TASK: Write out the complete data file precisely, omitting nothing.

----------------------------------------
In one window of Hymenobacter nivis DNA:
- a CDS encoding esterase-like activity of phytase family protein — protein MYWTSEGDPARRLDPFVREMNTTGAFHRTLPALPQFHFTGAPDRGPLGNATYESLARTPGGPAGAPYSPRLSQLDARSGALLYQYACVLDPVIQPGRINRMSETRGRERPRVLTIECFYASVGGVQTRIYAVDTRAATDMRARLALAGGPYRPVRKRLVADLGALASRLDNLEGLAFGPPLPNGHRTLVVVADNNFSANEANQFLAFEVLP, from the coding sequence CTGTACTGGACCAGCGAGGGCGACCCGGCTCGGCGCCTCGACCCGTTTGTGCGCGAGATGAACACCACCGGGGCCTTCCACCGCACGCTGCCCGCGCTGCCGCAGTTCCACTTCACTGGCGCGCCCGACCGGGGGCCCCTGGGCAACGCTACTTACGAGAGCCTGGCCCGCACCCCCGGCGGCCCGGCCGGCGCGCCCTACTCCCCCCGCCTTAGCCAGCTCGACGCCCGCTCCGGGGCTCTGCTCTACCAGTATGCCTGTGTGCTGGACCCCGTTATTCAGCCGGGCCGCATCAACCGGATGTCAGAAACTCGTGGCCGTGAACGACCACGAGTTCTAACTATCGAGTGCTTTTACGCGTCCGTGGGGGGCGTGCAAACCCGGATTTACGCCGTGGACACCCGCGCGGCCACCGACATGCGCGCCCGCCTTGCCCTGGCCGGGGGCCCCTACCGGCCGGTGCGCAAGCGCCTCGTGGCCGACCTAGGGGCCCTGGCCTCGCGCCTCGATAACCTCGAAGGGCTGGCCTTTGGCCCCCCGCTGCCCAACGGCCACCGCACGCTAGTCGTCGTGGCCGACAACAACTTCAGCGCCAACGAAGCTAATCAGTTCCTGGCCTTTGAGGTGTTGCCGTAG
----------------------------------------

In one window of Hymenobacter nivis DNA:
- a CDS encoding esterase-like activity of phytase family protein — protein MYWTSEGDPARRLDPFVREMNTTGAFHRTLPALPQFHFTGAPDRGPLGNATYESLARTPGGPAGAPYSPRLSQLDARSGALLYQYACVLDPVIQPGRINRMSETRGRERPRVLTIECFYASVGGVQTRIYAVDTRAATDMRARLALAGGPYRPVRKRLVADLGALASRLDNLEGLAFGPPLPNGHRTLVVVADNNFSANEANQFLAFEVLP, from the coding sequence CTGTACTGGACCAGCGAGGGCGACCCGGCTCGGCGCCTCGACCCGTTTGTGCGCGAGATGAACACCACCGGGGCCTTCCACCGCACGCTGCCCGCGCTGCCGCAGTTCCACTTCACTGGCGCGCCCGACCGGGGGCCCCTGGGCAACGCTACTTACGAGAGCCTGGCCCGCACCCCCGGCGGCCCGGCCGGCGCGCCCTACTCCCCCCGCCTTAGCCAGCTCGACGCCCGCTCCGGGGCTCTGCTCTACCAGTATGCCTGTGTGCTGGACCCCGTTATTCAGCCGGGCCGCATCAACCGGATGTCAGAAACTCGTGGCCGTGAACGACCACGAGTTCTAACTATCGAGTGCTTTTACGCGTCCGTGGGGGGCGTGCAAACCCGGATTTACGCCGTGGACACCCGCGCGGCCACCGACATGCGCGCCCGCCTTGCCCTGGCCGGGGGCCCCTACCGGCCGGTGCGCAAGCGCCTCGTGGCCGACCTAGGGGCCCTGGCCTCGCGCCTCGATAACCTCGAAGGGCTGGCCTTTGGCCCCCCGCTGCCCAACGGCCACCGCACGCTAGTCGTCGTGGCCGACAACAACTTCAGCGCCAACGAAGCTAATCAGTTCCTGGCCTTTGAGGTGTTGCCGTAG